The following is probably over the top for most folks but if you haven't solved your rock painting
problem, here are some things that might work for you. Try these on a scrap of something else before you apply it to the egg. In parts of my varied past in designing exhibits for natural history museums, I have painted backdrops for small and large dioramas. Rocks were a common item. I've never done a rock wall like you're attempting but some of these techniques I used might work for you here.
The rocks are generally more varied both in shape and in size and almost never have hard clean edges. They also will vary in depth in how recessed they are so some of them should appear slightly darker than the others because they recede slightly beneath the one above and rocks naturally vary in color and value as well anyway.
As previously mentioned, highlight and shadow is important but also think about what it would look like if one rock protruded out further than another. It usually works that way. The space between them varies a good bit as well thick to thin and light
to dark depending on how far in or out the rock above is.
As to color, there are very few natural things that actually turn grayer when in shadow. Mixing black with the base color will help but don't use just variations of the black or gray by itself. As a rule of thumb, color temperature varies with shadow and highlight. What I mean by temperature here is how cool or warm a color appears.
Let me get this out of the way as information only but I wouldn't think you should get this far into it. Peripheral color objects will bounce their color onto other objects. If you look at a photograph for instance, the white of a white house looks bluer in winter, greener in summer because in summer there is a preponderance of reflected green from foliage. We don't usually see it because everything has the same amount of green reflected on it and the color shift becomes relative. OK forget all that.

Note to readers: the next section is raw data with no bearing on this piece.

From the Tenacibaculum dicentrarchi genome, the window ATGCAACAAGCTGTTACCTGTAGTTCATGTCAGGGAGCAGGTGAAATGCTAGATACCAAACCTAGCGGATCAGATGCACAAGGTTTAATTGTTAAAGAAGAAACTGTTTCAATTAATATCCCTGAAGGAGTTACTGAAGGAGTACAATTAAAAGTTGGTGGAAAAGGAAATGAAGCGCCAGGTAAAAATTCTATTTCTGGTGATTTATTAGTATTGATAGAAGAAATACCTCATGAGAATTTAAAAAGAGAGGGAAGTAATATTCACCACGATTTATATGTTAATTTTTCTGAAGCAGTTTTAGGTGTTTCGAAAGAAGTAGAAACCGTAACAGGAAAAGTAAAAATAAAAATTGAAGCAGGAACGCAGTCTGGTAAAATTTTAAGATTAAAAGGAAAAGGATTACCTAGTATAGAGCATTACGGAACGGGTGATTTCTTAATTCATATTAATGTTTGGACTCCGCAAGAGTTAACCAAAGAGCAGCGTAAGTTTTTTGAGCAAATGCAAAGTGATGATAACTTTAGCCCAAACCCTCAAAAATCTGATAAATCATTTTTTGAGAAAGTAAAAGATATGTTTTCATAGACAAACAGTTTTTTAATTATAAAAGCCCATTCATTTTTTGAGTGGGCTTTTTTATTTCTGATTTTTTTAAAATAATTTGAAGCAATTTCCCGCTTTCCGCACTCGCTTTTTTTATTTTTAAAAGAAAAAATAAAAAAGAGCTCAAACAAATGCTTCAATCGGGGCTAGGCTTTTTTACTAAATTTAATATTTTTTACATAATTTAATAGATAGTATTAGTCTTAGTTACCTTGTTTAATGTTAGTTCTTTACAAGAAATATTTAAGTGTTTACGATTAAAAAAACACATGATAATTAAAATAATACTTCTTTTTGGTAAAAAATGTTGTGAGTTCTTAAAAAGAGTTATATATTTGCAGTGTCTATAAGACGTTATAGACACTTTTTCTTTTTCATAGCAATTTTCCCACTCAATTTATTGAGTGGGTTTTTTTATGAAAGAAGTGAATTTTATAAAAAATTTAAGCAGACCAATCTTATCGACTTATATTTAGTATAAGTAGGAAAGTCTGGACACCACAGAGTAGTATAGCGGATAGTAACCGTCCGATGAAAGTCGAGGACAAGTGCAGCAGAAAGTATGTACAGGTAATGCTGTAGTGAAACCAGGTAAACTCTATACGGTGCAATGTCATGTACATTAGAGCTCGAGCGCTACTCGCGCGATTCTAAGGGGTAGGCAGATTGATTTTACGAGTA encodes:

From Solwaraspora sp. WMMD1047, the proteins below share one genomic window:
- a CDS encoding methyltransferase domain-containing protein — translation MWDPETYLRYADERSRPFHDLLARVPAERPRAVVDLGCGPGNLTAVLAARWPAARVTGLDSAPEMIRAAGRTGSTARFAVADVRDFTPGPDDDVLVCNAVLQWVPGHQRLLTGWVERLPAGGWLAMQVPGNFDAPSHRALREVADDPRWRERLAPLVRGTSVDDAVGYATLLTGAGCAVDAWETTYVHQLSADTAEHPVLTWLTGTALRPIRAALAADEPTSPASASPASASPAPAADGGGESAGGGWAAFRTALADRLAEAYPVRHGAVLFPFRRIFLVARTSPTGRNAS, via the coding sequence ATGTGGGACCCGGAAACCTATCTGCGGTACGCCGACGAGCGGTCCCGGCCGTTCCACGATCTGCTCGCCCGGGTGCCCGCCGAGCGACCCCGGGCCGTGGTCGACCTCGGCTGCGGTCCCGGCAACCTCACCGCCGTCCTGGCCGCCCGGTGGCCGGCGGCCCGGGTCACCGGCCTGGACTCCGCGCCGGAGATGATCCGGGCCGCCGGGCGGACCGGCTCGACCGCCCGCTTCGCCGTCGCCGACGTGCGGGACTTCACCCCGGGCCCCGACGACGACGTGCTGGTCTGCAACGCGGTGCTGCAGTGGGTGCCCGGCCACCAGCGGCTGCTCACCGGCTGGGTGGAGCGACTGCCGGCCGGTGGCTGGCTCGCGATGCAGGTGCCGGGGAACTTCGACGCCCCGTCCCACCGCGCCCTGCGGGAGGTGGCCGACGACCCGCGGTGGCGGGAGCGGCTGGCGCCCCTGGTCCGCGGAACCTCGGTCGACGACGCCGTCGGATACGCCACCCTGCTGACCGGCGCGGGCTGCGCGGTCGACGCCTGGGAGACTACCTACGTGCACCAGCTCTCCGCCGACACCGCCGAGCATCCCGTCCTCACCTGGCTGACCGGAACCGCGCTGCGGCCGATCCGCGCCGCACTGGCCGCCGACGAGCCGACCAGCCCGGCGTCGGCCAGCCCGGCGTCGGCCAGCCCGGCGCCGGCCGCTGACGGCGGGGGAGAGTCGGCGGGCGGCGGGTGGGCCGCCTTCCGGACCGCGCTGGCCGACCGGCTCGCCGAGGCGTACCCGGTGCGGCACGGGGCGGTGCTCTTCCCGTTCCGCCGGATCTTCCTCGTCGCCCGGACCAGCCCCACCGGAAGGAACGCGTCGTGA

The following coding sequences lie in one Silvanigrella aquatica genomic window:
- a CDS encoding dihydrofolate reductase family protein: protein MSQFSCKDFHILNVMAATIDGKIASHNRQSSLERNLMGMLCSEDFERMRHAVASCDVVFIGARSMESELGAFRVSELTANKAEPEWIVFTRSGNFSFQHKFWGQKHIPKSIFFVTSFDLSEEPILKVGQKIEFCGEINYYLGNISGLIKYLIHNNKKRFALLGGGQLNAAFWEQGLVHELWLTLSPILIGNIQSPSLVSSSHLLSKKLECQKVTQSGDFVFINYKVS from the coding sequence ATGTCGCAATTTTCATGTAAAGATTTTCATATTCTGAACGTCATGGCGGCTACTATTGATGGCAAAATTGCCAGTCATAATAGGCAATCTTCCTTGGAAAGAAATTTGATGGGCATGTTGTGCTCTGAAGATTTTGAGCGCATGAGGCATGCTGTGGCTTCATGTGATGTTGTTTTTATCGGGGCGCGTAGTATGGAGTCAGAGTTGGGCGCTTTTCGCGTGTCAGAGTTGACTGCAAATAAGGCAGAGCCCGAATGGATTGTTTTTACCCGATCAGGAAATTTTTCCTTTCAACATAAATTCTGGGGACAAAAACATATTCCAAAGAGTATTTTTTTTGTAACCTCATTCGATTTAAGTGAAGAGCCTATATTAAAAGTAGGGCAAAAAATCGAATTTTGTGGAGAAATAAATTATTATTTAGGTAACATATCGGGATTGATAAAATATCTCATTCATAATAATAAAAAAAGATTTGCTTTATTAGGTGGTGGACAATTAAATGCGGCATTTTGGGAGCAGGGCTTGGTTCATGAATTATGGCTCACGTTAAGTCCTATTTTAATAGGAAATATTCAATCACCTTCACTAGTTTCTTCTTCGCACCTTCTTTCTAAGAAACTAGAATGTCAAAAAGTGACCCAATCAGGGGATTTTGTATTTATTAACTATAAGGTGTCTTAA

Color temperature changes can give your rocks more volume. These are subtle things but may make the difference you are looking for. Take a red sweater. If you make the shadows not only darker but slightly more magenta or leaning toward the cooler blue range and the highlights slightly warmer by leaning toward orange then your volume appears more realistic and natural.
The one thing that will likely make the most difference is how you apply the paint. Get a half dozen natural sponges. Synthetic ones will work but pluck the cut edges so what you end up with is rounded on all sides. Make some of the sponges oblong, some oval etc., just vary the shapes. Paint the base color and then give the rock dimension by dabbing the mixture of colors on. The more you dab the darker it gets. The more colors variations (these should be slight variations) you use the more realistic it will be. remember even the interior of the rock face will go light
to dark due to its receding or protruding they aren't flat.
Try tearing box cardboard for a painters edge if you like. You can move it around and dab against it for an edge. Use several so they can dry in between and you don't start to get a pattern of the same torn edge. The torn cardboard and slight height should give you the softer edge definition you need. This all sounds like a really tedious process but once you get the hang of it it goes pretty quickly.
Good luck, and I got to say you are the modification king!